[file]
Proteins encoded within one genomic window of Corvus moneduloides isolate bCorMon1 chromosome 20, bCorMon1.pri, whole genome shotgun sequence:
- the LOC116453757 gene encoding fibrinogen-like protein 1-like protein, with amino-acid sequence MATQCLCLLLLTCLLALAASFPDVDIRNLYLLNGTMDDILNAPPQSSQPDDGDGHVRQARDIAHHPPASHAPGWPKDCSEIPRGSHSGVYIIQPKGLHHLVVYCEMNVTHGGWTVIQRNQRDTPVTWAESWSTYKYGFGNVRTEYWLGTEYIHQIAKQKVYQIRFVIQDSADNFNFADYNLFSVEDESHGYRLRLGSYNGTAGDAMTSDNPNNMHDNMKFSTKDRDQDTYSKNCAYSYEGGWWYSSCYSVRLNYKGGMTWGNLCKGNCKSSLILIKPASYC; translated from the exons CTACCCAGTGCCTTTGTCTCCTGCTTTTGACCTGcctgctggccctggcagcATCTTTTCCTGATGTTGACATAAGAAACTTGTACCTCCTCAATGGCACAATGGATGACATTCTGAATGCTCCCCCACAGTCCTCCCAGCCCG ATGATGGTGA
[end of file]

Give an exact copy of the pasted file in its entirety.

Proteins encoded within one genomic window of Corvus moneduloides isolate bCorMon1 chromosome 20, bCorMon1.pri, whole genome shotgun sequence:
- the LOC116453757 gene encoding fibrinogen-like protein 1-like protein, with amino-acid sequence MATQCLCLLLLTCLLALAASFPDVDIRNLYLLNGTMDDILNAPPQSSQPDDGDGHVRQARDIAHHPPASHAPGWPKDCSEIPRGSHSGVYIIQPKGLHHLVVYCEMNVTHGGWTVIQRNQRDTPVTWAESWSTYKYGFGNVRTEYWLGTEYIHQIAKQKVYQIRFVIQDSADNFNFADYNLFSVEDESHGYRLRLGSYNGTAGDAMTSDNPNNMHDNMKFSTKDRDQDTYSKNCAYSYEGGWWYSSCYSVRLNYKGGMTWGNLCKGNCKSSLILIKPASYC; translated from the exons CTACCCAGTGCCTTTGTCTCCTGCTTTTGACCTGcctgctggccctggcagcATCTTTTCCTGATGTTGACATAAGAAACTTGTACCTCCTCAATGGCACAATGGATGACATTCTGAATGCTCCCCCACAGTCCTCCCAGCCCG ATGATGGTGA